Then looking at my leader's traits, I decided to take a gamble. Using her Fast trait, she dashed out of cover, double-moved to the enemy leader, and using her Weapon Master 2 advantage cut her down in two rounds of combat, and then dashed back into cover again. The sudden reversal of fortune caused one cop to flee off the table, and the remainder were no match for my leader when they got close enough to the vehicle.

The two games are of course very different. Blast Pistol is closer to the 40K style of game where the winning strategy seems to be bringing weapons to bear, while Rogue Stars has characters so detailed that it can actually serve as a set of combat rules for a role-playing game - the number of factions, types of weapons, armour and gear, and the number of traits you can assign to characters makes this look like a game that will reward the player who invests time and effort in the creation and development of his crew.

I can see myself reaching for Blast Pistol when I want to put a few dozen figures onto the table and fight a platoon-level action, and I can also see myself taking a crew through a campaign of Rogue Stars.

Thursday, December 08, 2016

"Joe Dever: The Life of a Lone Wolf!"

By now most of us would have learnt of Joe Dever's passing on 29 November.

Even though I never owned or played most of the original Lone Wolf gamebooks, they definitely had an impact on me as a gamer. I remember my teenage friends and myself marveling at the Magnamund Companion and the many possibilities it promised. Decades after then, when I resumed GMing after a long break, I found myself gravitating back towards the rich lore and unique feel of the setting. Till today, I consider the Magnamund-based campaign I GM'd a few years ago my best work as a GM.

I never sought to find out more about the man behind the world until now, but I believe this video of an interview with him in 2013 gives a good picture of Mr Dever.

I see a man who was proud and confident of the legacy he has given to the RPGing world, and I think he had reason to be so.

A few months back, even as my current gaming group were discussing what other games to play in the future, I mooted the idea of a Lone Wolf game. I even began tweaking the Mongoose d20 rules to fit the Dragon Age engine, but has found it difficult. A few days back I thought about giving the Cubicle 7 version a try, and after watching this interview, I think it is the way to go.

Monday, December 05, 2016

Forbidden Stars again

Adrian, fg, Thomas and I met up for another game of Forbidden Stars on Sunday. We played the 4-player game with custom map set-up.

It was a vicious game which saw the Space Marines' ground troops eliminated, the Eldar cutting a swathe through six boards, and the winner not determined until the last round.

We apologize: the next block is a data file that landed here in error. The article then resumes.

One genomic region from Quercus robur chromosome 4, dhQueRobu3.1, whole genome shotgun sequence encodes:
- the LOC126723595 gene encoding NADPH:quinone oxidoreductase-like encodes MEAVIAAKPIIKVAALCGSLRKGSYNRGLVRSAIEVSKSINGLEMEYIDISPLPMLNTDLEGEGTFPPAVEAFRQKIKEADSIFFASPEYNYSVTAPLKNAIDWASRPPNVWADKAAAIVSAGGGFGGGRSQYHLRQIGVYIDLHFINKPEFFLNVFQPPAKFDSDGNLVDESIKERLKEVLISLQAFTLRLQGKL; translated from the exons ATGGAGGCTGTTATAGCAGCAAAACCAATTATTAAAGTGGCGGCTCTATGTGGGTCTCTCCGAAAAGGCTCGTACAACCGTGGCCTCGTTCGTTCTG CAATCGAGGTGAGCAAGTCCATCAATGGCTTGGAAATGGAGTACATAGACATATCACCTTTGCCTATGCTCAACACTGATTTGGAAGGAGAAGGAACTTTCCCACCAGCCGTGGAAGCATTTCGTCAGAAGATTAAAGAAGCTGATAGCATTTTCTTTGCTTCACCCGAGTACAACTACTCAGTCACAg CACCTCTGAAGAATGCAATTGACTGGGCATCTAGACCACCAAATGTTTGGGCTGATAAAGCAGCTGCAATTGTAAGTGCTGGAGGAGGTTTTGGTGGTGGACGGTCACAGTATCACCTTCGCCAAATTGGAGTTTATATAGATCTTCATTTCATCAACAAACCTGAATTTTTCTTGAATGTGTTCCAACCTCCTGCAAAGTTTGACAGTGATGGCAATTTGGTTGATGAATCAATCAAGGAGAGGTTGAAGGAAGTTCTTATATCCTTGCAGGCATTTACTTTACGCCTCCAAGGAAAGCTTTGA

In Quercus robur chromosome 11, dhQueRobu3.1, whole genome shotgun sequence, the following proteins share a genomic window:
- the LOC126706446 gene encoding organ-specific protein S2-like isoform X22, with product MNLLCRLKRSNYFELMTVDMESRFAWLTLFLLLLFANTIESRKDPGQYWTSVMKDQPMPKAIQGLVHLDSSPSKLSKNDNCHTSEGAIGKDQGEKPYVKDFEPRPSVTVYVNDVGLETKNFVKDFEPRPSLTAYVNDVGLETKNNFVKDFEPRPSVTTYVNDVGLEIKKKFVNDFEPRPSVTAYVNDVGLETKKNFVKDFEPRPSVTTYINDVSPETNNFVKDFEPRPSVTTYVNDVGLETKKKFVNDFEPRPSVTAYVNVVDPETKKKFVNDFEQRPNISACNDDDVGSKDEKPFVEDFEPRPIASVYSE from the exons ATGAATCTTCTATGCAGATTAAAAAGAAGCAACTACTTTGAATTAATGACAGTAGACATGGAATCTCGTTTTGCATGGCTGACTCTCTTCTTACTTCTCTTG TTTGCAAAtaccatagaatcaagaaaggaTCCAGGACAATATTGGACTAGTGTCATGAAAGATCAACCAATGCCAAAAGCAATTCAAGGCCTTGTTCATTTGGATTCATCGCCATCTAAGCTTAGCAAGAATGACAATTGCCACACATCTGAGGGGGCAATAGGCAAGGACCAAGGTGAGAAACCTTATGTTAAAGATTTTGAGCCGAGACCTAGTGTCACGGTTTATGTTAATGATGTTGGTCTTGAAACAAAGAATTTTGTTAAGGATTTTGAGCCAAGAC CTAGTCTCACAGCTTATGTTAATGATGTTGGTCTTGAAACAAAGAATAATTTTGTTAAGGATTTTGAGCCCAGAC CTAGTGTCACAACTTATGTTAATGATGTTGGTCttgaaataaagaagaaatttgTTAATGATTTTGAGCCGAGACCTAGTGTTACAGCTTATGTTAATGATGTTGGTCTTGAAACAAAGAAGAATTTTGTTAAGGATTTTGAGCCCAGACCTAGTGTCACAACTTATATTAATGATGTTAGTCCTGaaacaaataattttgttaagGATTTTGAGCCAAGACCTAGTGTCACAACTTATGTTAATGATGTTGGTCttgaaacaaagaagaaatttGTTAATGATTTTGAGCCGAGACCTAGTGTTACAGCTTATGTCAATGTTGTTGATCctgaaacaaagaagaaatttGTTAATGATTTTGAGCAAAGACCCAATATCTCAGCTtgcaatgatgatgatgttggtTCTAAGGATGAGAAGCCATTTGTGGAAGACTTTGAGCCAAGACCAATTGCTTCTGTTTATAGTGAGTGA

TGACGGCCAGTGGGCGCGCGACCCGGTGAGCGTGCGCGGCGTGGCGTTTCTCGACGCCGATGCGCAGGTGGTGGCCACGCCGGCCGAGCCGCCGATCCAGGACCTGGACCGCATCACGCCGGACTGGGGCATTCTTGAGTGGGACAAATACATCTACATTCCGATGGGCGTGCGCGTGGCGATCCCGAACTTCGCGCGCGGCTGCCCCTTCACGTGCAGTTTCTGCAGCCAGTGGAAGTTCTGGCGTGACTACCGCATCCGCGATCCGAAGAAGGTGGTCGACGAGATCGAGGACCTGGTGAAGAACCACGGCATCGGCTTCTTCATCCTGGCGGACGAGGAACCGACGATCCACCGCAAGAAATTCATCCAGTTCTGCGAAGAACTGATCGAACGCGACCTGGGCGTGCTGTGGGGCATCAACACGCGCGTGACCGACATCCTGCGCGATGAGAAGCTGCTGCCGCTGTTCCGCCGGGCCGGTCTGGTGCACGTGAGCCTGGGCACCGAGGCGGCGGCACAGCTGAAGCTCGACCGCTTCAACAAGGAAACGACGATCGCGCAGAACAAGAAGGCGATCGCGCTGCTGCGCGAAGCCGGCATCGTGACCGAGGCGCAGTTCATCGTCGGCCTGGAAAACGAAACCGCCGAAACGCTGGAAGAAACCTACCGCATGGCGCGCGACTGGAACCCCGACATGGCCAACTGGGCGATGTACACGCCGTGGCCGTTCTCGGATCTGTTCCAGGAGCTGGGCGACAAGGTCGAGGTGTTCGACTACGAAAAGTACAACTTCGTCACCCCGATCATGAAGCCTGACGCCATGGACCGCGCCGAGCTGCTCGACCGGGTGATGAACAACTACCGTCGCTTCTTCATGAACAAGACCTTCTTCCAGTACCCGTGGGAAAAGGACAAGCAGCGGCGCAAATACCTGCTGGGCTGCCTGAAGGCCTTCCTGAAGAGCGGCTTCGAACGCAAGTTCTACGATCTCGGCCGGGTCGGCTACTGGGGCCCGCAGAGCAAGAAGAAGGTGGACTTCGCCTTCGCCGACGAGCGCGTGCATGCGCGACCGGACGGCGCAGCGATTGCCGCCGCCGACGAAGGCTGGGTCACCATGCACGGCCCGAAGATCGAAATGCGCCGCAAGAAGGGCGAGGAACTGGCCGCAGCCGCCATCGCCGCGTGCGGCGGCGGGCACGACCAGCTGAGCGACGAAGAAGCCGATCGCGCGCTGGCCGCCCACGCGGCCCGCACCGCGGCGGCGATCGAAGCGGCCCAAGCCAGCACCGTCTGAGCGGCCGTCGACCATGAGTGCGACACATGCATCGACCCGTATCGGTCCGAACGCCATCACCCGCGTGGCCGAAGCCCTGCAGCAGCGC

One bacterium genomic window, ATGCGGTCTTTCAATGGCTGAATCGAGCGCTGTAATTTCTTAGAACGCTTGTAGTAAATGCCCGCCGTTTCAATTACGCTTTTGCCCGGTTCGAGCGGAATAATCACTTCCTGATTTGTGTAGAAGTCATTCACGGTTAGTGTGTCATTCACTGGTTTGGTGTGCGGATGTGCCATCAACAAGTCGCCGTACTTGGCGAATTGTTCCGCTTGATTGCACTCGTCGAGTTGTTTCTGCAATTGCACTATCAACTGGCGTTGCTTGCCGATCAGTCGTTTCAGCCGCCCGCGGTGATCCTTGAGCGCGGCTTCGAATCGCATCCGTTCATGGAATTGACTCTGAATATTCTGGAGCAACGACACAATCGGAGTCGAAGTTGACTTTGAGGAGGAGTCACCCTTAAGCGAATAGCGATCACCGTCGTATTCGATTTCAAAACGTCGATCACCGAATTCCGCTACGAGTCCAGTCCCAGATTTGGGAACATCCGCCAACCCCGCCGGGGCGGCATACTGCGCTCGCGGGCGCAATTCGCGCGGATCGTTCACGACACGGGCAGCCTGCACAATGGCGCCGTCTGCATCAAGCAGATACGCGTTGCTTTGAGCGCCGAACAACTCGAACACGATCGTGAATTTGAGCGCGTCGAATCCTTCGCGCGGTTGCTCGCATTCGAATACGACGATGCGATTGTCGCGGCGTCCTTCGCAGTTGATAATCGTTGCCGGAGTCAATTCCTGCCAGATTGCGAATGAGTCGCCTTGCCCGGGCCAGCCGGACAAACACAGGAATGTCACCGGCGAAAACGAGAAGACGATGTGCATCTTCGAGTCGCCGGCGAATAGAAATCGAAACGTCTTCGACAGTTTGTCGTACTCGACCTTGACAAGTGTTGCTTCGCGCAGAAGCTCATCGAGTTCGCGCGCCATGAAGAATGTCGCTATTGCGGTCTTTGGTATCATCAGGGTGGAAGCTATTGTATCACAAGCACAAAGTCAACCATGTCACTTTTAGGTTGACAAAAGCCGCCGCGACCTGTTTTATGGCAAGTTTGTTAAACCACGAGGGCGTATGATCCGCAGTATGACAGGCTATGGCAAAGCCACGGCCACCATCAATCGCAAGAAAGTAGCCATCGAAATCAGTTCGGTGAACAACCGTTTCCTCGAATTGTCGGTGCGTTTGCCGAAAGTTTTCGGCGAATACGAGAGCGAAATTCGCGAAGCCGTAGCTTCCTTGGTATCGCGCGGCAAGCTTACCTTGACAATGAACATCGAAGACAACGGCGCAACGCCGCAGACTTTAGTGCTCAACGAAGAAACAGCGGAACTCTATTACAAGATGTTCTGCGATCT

As it turned out we got some of the rules wrong; but we had a lot of fun nonetheless, and are looking forward to playing it again, this time with the rules right.

Wednesday, November 30, 2016

Forbidden Stars

Adrian, fg and I played a game of FFG's Forbidden Stars on Sunday.

I quite enjoyed the game, even though I came up last. The gameplay itself is a mix of 4X and "capture the flag": to win the game, you must capture a number of objective tokens equal to the number of players in the game - the catch is, each token is in a tile controlled by another player. It is easy to lose sight of the aim of the game and go on a traditional build-invade-conquer-build cycle, but while combat is necessary (and fun), in our game most of the time the objectives were captured because they were lightly-defended as the owning player had shifted his forces to invade another sector.

There are two noteworthy features to the game. One is the placement of the order counters. Players take turns placing order counters on the map sections to indicate the command they wish to execute during the turn; if there is already a tile on the section, you place your tile on top of that tile. The twist here is the orders are resolved from the top of the tile, so if you wish to gather resources from a sector and then build forces, you need to place the build tile *before* the gather tile! Also, as the tiles are resolved essentially in reverse order of placement, it is often better to place your order *after* your opponent has done so. For example, if you foresee an invasion on your sector and you wish to gather resources and then build up your forces, you should let the enemy place his invasion order counter *before* you place your tile - if you place your order before him, then the invasion order will be revealed and resolved, before you have a chance to build your forces.